First, Highway 40's open again. Interstate 64. Whatever.
I'm flabbergasted by the largely positive response to the re-opening of the highway. It provided nothing for St. Louis but more highway lanes, fewer homes in Richmond Heights, a look fresh out of 1960s Brasilia, and better-designed interchanges. For hundreds of millions? Pardon my dripping sarcasm, but grrrreeeaaaaat. Call me out for not actually having driven the highway yet (not been home since it opened), but the pictures seem to me to only highlight the project's total lack of imagination.
Where's the lush median?
What about High Occupancy Vehicle (HOV) Lanes? These are pretty standard on many roadways. If you don't have at least one other person in the car with you, you cannot use the lane with a symbol like the one below:
HOV Lanes encourage (read: enforce) carpooling and therefore fewer smog-emitting cars on the road.
Better yet, as I've argued on this blog, why not simply end I-64/40 at McCausland/Clayton Road. At this point, there could either be an urban boulevard with a 35-40 MPH speed limit or...no roadway at all. The region survived a year or so without this segment of the interstate; it's hard to argue that it was vital to the survival of the region at this point. This would have been a great opportunity to open up Forest Park to the neighborhoods to the south and show that pedestrian traffic flow matters as much as automobiles. Oh well; another generation or two of an obtrusive interstate in a city that has far too many.
I know it's too late to complain (yet I persist), but I just am nauseated by the positive response to this large and wasteful infrastructure project when the region has so many greater needs for transportation infrastructure.
Next, the Archgrounds International Design Competition! Hearkening to the original international competition that netted Eero Saarinen's landmark Gateway Arch proposal, the National Park Service will hold another competition with an eye to reinvigorating the present grounds and forging connections with surrounding neighborhoods, including the East St. Louis riverfront. In keeping with my teeth-gnashing over Highway 40, I am absolutely thrilled that the project could see the removal of the depressed lanes of I-70 and even the elevated lanes at Laclede's Landing. This portion of the highway is set to become obsolete as I-70 is re-routed into Illinois over the new Mississippi River Bridge. Proposals must include removing this divisive eyesore from the equation if the Arch is ever to be psychologically connected to Laclede's Landing and downtown. I am beyond excited at these prospects!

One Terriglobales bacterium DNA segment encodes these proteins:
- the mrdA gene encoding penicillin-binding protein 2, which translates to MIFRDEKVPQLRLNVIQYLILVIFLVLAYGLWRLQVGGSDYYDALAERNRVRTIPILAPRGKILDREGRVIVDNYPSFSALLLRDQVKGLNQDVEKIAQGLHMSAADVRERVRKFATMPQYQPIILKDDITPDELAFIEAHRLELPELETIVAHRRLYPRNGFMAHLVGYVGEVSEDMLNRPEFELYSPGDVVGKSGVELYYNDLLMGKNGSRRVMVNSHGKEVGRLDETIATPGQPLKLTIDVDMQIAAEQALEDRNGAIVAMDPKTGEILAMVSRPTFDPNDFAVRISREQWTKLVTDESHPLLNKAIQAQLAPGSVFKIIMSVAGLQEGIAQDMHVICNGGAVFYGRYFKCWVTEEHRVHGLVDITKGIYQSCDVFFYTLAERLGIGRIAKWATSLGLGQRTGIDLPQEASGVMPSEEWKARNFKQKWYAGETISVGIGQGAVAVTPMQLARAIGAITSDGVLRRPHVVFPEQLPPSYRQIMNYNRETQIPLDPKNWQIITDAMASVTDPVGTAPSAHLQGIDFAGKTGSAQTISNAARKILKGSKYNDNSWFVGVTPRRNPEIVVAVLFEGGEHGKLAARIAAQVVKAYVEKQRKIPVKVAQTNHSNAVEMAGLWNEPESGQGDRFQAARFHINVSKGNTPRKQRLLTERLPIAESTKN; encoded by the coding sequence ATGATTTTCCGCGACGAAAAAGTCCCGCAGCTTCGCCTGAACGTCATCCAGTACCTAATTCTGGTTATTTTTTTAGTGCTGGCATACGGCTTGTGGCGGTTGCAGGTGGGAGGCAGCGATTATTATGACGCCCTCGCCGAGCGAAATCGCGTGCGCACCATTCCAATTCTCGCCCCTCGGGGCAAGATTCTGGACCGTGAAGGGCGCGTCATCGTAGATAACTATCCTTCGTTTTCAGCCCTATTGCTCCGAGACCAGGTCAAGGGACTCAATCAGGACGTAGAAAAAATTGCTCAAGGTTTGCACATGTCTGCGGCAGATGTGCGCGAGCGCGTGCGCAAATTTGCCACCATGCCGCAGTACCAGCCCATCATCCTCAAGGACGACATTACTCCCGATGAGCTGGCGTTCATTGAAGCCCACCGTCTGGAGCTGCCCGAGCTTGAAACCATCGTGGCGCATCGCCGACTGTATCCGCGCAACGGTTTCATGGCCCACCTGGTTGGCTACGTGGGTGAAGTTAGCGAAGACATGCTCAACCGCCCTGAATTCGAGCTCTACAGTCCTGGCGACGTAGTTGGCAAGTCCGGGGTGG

Ballpark Village. I agree with blogger Rick Bonasch's (St. Louis Rising) sentiments on recent discussions of the Ballpark Village development. There's no "village" component being discussed at all! Not including residential in this high-profile parcel would be an enormous mistake, especially considering Blue Urban witnessed a nearly instant sell-out of the Ballpark Lofts development in a down economy.
The Bottle District. HRI, Inc. of New Orleans is set to redevelop the old McGuire Moving and Storage building into lofts geared toward artists. Excellent! It's great to see the Bottle District development start off on a positive, organic note. There are no contrived 700-foot skyscraper pipe dreams--just a sensible proposal to restore a historic building and inject new life into it.
Grand Center. Not to be outdone by downtown, Grand Center may soon be getting its own artist loft development in the old Metropolitan Building. Right now, this is coming to me in the form of an unsubstantiated claim on the Urban St. Louis forums, but hopefully we'll hear some sort of confirmation soon. This building was scheduled to become a hotel of the Hyatt brand, but those plans have fallen through.
As for hotels, Grand Center may soon have two. Again, Urban St. Louis forum rumormongers (a term of affection, mind you) stated that St. Louis University President Lawrence Biondi was opposed to a hotel proposal on Forest Park Avenue just south of campus, this one of the Holiday Inn chain. That one may still be going forward. But SLU is not sitting idly by. SLU is partnering with the Lawrence Group to transform the former Interiors Unlimited Building adjacent to Triumph Restaurant and the Moto Museum into a luxury hotel.
Could St. Louis be emerging from the recession?